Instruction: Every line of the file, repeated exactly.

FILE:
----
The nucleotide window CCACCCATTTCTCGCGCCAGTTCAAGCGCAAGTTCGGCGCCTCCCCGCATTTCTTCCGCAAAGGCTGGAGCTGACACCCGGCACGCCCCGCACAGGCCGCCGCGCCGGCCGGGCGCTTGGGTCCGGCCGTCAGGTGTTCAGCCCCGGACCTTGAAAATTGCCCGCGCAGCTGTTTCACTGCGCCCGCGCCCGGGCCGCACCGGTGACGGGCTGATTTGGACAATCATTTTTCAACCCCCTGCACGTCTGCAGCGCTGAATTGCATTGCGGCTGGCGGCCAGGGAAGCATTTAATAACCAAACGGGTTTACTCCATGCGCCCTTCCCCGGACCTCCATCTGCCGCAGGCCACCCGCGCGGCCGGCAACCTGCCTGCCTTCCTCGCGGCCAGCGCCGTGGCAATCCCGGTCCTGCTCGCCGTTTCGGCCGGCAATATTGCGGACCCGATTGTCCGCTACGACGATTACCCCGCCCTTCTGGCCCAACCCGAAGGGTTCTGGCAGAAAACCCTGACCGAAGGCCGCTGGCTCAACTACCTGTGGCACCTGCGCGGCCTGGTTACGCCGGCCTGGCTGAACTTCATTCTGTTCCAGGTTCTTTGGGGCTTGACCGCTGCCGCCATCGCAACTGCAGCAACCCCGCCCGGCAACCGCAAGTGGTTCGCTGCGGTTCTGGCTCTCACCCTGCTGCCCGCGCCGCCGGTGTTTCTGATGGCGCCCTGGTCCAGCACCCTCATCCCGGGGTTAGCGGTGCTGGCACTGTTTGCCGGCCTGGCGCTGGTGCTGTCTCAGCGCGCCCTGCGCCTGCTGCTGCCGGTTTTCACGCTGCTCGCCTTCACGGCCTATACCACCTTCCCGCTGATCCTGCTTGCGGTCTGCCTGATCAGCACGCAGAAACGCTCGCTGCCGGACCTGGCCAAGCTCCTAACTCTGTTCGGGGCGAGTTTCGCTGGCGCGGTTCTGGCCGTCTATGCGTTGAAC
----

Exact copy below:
The nucleotide window CCACCCATTTCTCGCGCCAGTTCAAGCGCAAGTTCGGCGCCTCCCCGCATTTCTTCCGCAAAGGCTGGAGCTGACACCCGGCACGCCCCGCACAGGCCGCCGCGCCGGCCGGGCGCTTGGGTCCGGCCGTCAGGTGTTCAGCCCCGGACCTTGAAAATTGCCCGCGCAGCTGTTTCACTGCGCCCGCGCCCGGGCCGCACCGGTGACGGGCTGATTTGGACAATCATTTTTCAACCCCCTGCACGTCTGCAGCGCTGAATTGCATTGCGGCTGGCGGCCAGGGAAGCATTTAATAACCAAACGGGTTTACTCCATGCGCCCTTCCCCGGACCTCCATCTGCCGCAGGCCACCCGCGCGGCCGGCAACCTGCCTGCCTTCCTCGCGGCCAGCGCCGTGGCAATCCCGGTCCTGCTCGCCGTTTCGGCCGGCAATATTGCGGACCCGATTGTCCGCTACGACGATTACCCCGCCCTTCTGGCCCAACCCGAAGGGTTCTGGCAGAAAACCCTGACCGAAGGCCGCTGGCTCAACTACCTGTGGCACCTGCGCGGCCTGGTTACGCCGGCCTGGCTGAACTTCATTCTGTTCCAGGTTCTTTGGGGCTTGACCGCTGCCGCCATCGCAACTGCAGCAACCCCGCCCGGCAACCGCAAGTGGTTCGCTGCGGTTCTGGCTCTCACCCTGCTGCCCGCGCCGCCGGTGTTTCTGATGGCGCCCTGGTCCAGCACCCTCATCCCGGGGTTAGCGGTGCTGGCACTGTTTGCCGGCCTGGCGCTGGTGCTGTCTCAGCGCGCCCTGCGCCTGCTGCTGCCGGTTTTCACGCTGCTCGCCTTCACGGCCTATACCACCTTCCCGCTGATCCTGCTTGCGGTCTGCCTGATCAGCACGCAGAAACGCTCGCTGCCGGACCTGGCCAAGCTCCTAACTCTGTTCGGGGCGAGTTTCGCTGGCGCGGTTCTGGCCGTCTATGCGTTGAAC